We can certainly find ourselves puzzled that two such elaborate expressions as these would be passing through the poet in such vexed circumstances. How could a wounded mind, still threatened with further grievous harm, shape such a baroque display of linguistic abundance? And furthermore see it as directly a product of this troubled time and place? Or is the point of the passage lodged in the phrase passes through me, that is, such thoughts were once current in this world, but now that conditions are fundamentally altered, they are fast disappearing from the scene? We are also given a time frame for these events: Any time light turns into darkness. Here we seem to have a young man extolling his own success with occult realities. I admit that my deep and extensive reading of Trakl has prepared me for these sudden, essentially inexplicable changes in tones and moods, even characters and their emotions. However, the writer's truth may lie closer to the surface and primarily reflect a period of time when emotions are too attenuated, personalities too raw, and circumstances too volatile to draw any general conclusion.

    Utterly aimless / I let the wind flow away / Beyond my void hopes and sins // At the edge of the universe.
    I feel more secure in commenting on the ultimate stanza. The wind at the edge of the Universe is dusty, cold, lacerating, and deadly. But the poet does not acknowledge its power over him. He lays no claim to it, nor it to him. Is it a French parable that describes a mighty oak's resistance of the wind its downfall, whereas the grasses, which bent backward, are thriving? If that's the case here, Wordsworth's wise passiveness may be the ethos of the stanza; but other readers may find Wordsworth's notion that nature never did betray / the heart that loved her untenable in a Universe of billions of galaxies, black holes and quasars, not to say multiverses existing simultaneously.

    This may be the opportune moment for me to heed one of my own poems, the third of FOUR TAOIST POEMS:
    Balancing on one leg,
    without a thought in her head,
    the heron mocks philosophy.
    I'm too stubborn to get the point.
    I'll come back next week
    when I'm ready.
    (Daniel J. Brick, March 14,2015)
    (Report) Reply

  • Fabrizio Frosini (2/3/2016 4:52:00 AM)


    - - 2 - -

    -

    email by Fabrizio Frosini to Daniel Brick, March 15,2015:

    About the stanza: Fear. Wonder. / A feeling of reverential respect & / Inexplicable wonderment passes through me / Any time the light turns into darkness.
    I'd say that it is a typical feeling for a scientist*** or also a doctor who are facing the deadly-side of natural phenomena! But also for many who experience the inexplicable mystery of Nature, with its terrifying beauty also when it is giving death.. = think of somebody who's risking his life in the vast expanse of a desert like the Death Valley, or somebody castaway in the Pacific Ocean, and so on.. In this particular description (referring to the stanza) I had thought of Plinius the elder *** who witnessed the eruption of the volcano Vesuvius that destroyed Pompeii and Herculaneum (and he died there!) .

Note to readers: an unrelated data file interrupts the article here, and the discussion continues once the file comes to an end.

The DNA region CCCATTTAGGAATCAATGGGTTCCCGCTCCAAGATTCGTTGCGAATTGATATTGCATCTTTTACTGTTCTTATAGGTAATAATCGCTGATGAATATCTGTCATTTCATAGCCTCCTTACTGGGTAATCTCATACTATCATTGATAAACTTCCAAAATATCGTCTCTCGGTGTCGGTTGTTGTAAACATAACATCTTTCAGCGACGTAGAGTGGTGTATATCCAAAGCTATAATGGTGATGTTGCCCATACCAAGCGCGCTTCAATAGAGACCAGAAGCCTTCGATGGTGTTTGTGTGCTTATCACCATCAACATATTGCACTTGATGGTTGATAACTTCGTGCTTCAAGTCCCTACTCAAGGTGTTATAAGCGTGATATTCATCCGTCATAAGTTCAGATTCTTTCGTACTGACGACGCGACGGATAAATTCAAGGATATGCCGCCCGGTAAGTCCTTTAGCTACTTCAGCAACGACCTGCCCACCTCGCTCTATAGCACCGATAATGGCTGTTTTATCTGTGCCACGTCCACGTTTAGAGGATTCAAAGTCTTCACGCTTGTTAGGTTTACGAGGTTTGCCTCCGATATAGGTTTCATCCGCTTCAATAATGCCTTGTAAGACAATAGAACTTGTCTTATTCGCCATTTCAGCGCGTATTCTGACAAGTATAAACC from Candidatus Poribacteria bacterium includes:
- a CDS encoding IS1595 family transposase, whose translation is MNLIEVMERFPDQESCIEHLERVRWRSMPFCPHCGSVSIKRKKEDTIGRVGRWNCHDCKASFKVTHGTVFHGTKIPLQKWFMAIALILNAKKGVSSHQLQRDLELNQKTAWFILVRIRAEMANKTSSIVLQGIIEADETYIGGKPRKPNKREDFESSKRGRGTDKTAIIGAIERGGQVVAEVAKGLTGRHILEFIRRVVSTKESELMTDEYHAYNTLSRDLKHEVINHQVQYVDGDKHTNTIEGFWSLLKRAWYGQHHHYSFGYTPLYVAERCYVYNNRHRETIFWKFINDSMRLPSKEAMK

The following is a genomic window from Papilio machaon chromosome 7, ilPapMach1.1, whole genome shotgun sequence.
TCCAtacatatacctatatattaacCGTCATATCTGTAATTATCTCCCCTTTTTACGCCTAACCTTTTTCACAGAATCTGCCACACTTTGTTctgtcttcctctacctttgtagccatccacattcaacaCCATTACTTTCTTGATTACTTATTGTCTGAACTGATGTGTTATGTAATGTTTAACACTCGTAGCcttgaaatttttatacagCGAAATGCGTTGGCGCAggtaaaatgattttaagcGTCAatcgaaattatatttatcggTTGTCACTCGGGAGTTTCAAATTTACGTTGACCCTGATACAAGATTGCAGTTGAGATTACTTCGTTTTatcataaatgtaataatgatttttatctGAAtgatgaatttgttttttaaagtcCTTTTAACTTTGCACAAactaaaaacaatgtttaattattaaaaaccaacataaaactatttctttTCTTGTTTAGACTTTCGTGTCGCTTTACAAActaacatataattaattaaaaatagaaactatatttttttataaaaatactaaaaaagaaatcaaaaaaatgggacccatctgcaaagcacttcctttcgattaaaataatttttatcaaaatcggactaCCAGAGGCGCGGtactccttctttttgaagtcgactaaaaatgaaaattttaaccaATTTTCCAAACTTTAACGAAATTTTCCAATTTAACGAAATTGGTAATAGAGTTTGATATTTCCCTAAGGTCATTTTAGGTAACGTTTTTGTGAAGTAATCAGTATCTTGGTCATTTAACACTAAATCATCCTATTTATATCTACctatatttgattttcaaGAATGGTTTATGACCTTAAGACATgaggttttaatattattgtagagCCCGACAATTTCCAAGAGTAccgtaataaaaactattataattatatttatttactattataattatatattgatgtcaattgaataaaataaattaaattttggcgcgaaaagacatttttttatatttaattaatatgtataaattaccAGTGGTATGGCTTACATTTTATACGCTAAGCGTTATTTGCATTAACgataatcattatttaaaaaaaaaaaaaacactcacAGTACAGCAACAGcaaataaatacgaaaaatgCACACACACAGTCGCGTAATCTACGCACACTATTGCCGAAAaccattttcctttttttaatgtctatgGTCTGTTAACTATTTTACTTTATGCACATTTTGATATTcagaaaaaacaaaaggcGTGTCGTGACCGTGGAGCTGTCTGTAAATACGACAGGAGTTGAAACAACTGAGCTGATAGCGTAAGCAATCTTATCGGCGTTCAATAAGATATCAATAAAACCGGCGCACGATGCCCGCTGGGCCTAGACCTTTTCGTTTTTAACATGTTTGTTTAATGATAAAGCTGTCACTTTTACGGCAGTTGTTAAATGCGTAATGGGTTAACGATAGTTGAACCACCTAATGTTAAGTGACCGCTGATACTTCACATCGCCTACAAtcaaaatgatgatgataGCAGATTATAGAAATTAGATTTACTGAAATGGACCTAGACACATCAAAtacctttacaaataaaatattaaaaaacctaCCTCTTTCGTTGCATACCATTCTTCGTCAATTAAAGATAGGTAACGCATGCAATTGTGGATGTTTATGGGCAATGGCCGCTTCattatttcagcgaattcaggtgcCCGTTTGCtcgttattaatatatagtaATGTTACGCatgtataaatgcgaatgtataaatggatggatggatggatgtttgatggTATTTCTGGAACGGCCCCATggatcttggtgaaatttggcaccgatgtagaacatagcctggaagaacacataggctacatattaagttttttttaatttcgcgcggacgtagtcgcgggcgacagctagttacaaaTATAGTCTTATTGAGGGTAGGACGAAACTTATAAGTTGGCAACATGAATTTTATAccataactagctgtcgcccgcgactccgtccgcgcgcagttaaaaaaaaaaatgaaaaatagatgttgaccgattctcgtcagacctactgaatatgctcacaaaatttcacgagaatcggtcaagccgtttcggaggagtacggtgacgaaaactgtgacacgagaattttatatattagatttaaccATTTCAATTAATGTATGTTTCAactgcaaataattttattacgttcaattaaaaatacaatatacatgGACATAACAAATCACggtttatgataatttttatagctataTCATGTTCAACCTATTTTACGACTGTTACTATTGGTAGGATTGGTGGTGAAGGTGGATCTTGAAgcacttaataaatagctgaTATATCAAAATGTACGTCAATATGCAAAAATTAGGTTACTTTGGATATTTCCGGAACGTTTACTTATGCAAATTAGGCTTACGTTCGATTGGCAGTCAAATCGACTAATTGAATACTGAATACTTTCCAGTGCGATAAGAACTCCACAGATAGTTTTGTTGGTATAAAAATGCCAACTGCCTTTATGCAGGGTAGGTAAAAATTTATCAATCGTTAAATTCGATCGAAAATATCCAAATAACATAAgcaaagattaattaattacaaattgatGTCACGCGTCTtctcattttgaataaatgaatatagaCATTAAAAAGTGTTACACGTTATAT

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    Email from: Daniel Brick - March 14,2015
    I found your comment on the 4th stanza of the poem I critiqued, of the CHINESE POEMS series, a splendid comment from the author. It belongs with the poem, not because the stanza needs any prose buttress, but because it amplifies the human experience which resonates in the poem. The examples you gave from the doctor's perspective, the Death Valley journeyer's perspective, and finally the classical allusion to the great PLINY'S perspective make the stanza clear. I invoked Keats's NEGATIVE CAPABILITY because I had none of those examples in my mind. They serve the poem more effectively. (Daniel Brick) .
    _______________________________________________________________
    (Report) Reply

  • James Freel Stevenson (2/2/2016 8:48:00 AM)


    There is a depth and serenity in this work. Maybe from age and experience? Who knows. The universe is a wonderful place to live and with work like this it will continue to be. (Report) Reply

    Fabrizio Frosini Fabrizio Frosini (2/2/2016 12:02:00 PM)

    than you for your comment, James

  • Kanav Justa (1/30/2016 10:29:00 AM)


    A new wind will spring up your dead hopes that lay now dormant.
    Excellent sir.
    (Report) Reply

    Fabrizio Frosini Fabrizio Frosini (1/30/2016 11:27:00 AM)

    Gracias. Thank you, Kanav!

  • Hans Vr (1/29/2016 8:31:00 AM)


    The deep thoughts expressed so poetically are thought provoking.
    Very well written poem
    Success with the book.
    (Report) Reply

    Fabrizio Frosini Fabrizio Frosini (1/29/2016 12:05:00 PM)

    Hello Hans, thanks so much for visiting and commenting on my poem. Grazie mille per gli auguri, anche! :)

  • Edward Kofi Louis (1/24/2016 2:27:00 AM)


    Aimless! Death itself; with the ways of mankind. Thanks for sharing. (Report) Reply

    Fabrizio Frosini Fabrizio Frosini (1/24/2016 6:32:00 AM)

    Hi, Edward, thank you,

  • Spock The Vegan (1/23/2016 2:39:00 PM)


    Very nice poem. I wish you luck with your book sales. (Report) Reply

    Fabrizio Frosini Fabrizio Frosini (1/23/2016 2:59:00 PM)

    thank you, dear Spock! :)

  • Fabrizio Frosini (1/23/2016 12:21:00 PM)


    I wrote this poem in English, originally, in December 2014.
    Published in my book ''The Chinese Gardens'', at Amazon and also at Smashwords (2015) .
    I translated all the poems of the book into Italian and published them with the title ''I GIARDINI CINESI'' (Italian Edition, Amazon 2015) .
    (Report) Reply

Read all 31 comments »



Poem Submitted: Saturday, January 23, 2016

Poem Edited: Saturday, January 23, 2016